California Changes Definition of COVID-19 “Outbreak” – Easing the Impact on Employer Protocols
By now, California employers are quite familiar with the following situation: the California Department of Public Health (CDPH) makes a change to COVID-19 guidance and your workplace obligations are affected under Cal/OSHA’s COVID-19 regulations. CDPH has done it again – but this time in a manner that will benefit employers in the state. Here’s what’s changing, how it will impact your policies, and a recap of your continuing obligations.
Previously, CDPH and Cal/OSHA had defined a COVID-19 “outbreak” as three or more cases in an exposed group during a 14-day period. As discussed below, an employer in an “outbreak” had to follow additional requirements under the Cal/OSHA COVID-19 non-emergency regulation until there are one or fewer COVID-19 cases for a 14-day period.
On June 20, CDPH changed its definition of “outbreak” to mean three or more cases during a seven-day period. This change is automatically incorporated into the Cal/OSHA regulation, which the agency confirmed in an updated FAQ as follows:
Q: What is an “outbreak”?
A: Effective June 23, 2023, CDPH has adopted the following definition of “outbreak,” which now applies to the COVID-19 Prevention regulations: at least three COVID-19 cases within an exposed group during a seven-day period. The definition of “outbreak” will change if CDPH again changes its definition in a regulation or order.
What Does This Mean for Employers?
The bottom line for California employers is that it will now be harder to officially be considered in “outbreak” status (which triggers additional obligations under the Cal/OSHA regulation). Previously, an employer would be in outbreak if you had three or more cases in an exposed group within a 14-day period. Now, you are only considered in outbreak if you have three or more cases in half the amount of time (a seven-day period).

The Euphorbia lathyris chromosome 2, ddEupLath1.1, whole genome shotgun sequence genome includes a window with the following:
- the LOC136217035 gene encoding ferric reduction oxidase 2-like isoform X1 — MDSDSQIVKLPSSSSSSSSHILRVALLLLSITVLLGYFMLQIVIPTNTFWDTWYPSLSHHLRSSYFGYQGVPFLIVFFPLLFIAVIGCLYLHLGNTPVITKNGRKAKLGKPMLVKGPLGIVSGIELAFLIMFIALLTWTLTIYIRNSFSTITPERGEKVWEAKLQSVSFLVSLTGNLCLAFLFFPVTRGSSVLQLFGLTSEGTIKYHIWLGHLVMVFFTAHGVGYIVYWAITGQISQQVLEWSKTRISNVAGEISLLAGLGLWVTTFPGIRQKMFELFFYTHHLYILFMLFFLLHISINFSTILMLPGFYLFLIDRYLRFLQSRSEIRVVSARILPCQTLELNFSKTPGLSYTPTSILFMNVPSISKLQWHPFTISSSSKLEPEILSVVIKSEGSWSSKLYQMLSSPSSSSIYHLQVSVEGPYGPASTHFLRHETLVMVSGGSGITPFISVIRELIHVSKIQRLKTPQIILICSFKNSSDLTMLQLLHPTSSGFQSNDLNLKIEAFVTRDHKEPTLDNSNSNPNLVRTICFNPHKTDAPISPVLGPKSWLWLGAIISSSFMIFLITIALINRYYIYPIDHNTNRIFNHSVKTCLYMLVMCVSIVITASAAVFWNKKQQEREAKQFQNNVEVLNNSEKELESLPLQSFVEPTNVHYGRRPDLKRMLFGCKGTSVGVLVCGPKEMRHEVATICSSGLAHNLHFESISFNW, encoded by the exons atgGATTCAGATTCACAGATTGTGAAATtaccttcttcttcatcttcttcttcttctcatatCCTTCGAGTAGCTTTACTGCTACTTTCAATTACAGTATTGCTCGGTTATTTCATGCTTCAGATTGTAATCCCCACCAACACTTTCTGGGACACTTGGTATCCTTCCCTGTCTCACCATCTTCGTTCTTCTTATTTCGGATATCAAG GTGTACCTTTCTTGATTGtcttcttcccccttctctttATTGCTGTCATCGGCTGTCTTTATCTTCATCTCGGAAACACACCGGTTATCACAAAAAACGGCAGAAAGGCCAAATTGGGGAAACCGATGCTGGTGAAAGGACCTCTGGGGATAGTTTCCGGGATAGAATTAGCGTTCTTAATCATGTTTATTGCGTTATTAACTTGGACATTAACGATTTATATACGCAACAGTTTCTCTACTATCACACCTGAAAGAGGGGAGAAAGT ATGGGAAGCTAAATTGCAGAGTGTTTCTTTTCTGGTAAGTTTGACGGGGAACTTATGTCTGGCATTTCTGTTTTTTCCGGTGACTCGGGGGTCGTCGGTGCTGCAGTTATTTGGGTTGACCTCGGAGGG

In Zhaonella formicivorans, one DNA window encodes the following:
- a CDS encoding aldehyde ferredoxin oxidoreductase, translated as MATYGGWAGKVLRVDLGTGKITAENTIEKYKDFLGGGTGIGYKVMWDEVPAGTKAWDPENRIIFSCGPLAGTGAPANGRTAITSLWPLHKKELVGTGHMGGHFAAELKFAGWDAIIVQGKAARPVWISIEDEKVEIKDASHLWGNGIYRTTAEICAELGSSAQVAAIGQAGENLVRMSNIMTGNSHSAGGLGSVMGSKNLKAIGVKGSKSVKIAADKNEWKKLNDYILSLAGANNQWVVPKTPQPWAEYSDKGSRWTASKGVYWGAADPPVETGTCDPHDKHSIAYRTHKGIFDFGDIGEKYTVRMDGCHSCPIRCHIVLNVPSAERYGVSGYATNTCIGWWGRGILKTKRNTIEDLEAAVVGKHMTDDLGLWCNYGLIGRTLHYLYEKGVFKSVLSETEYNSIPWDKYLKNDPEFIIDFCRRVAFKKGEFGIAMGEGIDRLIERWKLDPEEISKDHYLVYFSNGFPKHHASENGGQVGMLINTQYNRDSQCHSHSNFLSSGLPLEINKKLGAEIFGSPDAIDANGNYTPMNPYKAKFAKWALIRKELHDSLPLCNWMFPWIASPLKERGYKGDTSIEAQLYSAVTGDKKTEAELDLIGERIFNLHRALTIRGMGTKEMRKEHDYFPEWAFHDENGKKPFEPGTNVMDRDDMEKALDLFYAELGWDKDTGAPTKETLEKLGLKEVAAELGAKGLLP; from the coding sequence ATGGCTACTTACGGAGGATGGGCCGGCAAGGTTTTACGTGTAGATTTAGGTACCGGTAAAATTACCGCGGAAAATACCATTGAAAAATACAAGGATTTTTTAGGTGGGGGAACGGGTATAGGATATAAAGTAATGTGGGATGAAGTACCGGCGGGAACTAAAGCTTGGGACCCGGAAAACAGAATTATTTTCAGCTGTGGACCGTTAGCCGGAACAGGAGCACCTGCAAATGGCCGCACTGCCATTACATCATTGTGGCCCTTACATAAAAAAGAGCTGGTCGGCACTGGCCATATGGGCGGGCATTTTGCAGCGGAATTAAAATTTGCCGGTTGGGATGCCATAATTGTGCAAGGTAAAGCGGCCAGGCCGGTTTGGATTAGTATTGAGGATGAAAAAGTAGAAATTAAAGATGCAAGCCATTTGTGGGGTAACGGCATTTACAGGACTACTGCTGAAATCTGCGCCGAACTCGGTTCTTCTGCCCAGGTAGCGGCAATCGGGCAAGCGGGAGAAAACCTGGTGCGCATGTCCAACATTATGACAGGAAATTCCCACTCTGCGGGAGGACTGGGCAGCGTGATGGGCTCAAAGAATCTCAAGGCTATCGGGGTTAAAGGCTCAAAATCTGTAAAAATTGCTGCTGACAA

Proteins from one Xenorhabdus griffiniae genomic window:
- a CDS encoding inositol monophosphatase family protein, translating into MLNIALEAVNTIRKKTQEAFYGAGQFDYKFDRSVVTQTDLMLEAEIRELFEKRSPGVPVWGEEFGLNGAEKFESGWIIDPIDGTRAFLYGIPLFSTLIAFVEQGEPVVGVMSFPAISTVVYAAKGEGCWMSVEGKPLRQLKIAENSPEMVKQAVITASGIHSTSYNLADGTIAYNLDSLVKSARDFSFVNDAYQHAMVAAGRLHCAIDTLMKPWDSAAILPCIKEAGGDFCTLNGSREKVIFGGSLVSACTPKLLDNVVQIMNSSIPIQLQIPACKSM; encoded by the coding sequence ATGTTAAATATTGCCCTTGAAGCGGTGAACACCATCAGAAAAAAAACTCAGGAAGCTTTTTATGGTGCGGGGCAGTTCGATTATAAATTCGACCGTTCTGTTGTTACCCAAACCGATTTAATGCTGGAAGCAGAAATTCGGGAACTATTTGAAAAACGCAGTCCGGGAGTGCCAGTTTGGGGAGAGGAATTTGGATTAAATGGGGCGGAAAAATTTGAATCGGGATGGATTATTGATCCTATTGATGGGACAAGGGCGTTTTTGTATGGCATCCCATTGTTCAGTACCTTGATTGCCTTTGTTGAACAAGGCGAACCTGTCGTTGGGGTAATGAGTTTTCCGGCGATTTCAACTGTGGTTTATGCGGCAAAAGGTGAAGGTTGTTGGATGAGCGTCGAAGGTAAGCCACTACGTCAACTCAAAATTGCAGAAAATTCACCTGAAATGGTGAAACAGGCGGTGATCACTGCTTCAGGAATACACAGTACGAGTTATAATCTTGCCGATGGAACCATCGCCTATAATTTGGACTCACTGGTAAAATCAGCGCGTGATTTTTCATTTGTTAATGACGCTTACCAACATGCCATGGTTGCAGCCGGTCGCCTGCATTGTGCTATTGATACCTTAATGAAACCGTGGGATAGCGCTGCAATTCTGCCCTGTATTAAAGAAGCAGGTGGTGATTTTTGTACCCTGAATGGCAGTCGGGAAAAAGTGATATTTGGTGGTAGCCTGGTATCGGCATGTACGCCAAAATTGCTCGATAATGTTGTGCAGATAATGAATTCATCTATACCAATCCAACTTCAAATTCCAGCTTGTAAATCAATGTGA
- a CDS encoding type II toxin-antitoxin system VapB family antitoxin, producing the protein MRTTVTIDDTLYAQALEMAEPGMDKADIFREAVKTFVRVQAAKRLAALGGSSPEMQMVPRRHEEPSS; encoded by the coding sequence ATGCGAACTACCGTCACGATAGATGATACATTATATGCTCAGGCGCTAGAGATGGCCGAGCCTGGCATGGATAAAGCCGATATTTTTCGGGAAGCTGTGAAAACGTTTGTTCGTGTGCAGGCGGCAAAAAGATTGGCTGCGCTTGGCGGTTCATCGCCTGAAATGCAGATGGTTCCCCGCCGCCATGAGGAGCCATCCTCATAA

As a reminder for California employers, once you are considered in “outbreak” under the Cal/OSHA standard, you have additional obligations including the following:
- Making testing available immediately and weekly thereafter to all employees within the exposed group;
- Ensuring that close contacts have a negative COVID-19 test taken within three to five days after the close contact or exclude them from work and follow return to work criteria;
- Requiring that employees in the exposed group wear face coverings when indoors or when outdoor and less than six feet from another person;
- Notifying employees of the right to request and receive a respirator for voluntary use;
- Undertaking additional COVID-19 investigation, review, and hazard correction;
- Improving ventilation (MERV-13 or highest compatible efficiency); and
- Reporting to local public health departments (if applicable).
You should review your local public health department outbreak reporting requirements (if any) to see if they align with the new CDPH definition of “outbreak.” In addition, don’t forget that employers that have 20 or more cases in a 30-day period are considered in “major outbreak” and have additional responsibilities under the Cal/OSHA non-emergency regulation.
Make sure you are subscribed to Fisher Phillips’ Insight System to get the most up-to-date information. We are continuing to monitor evolving COVID-19 requirements and will provide updates as appropriate. If you have further questions on how to comply, contact your Fisher Phillips attorney, the author of this Insight, or any attorney in any one of our six California offices.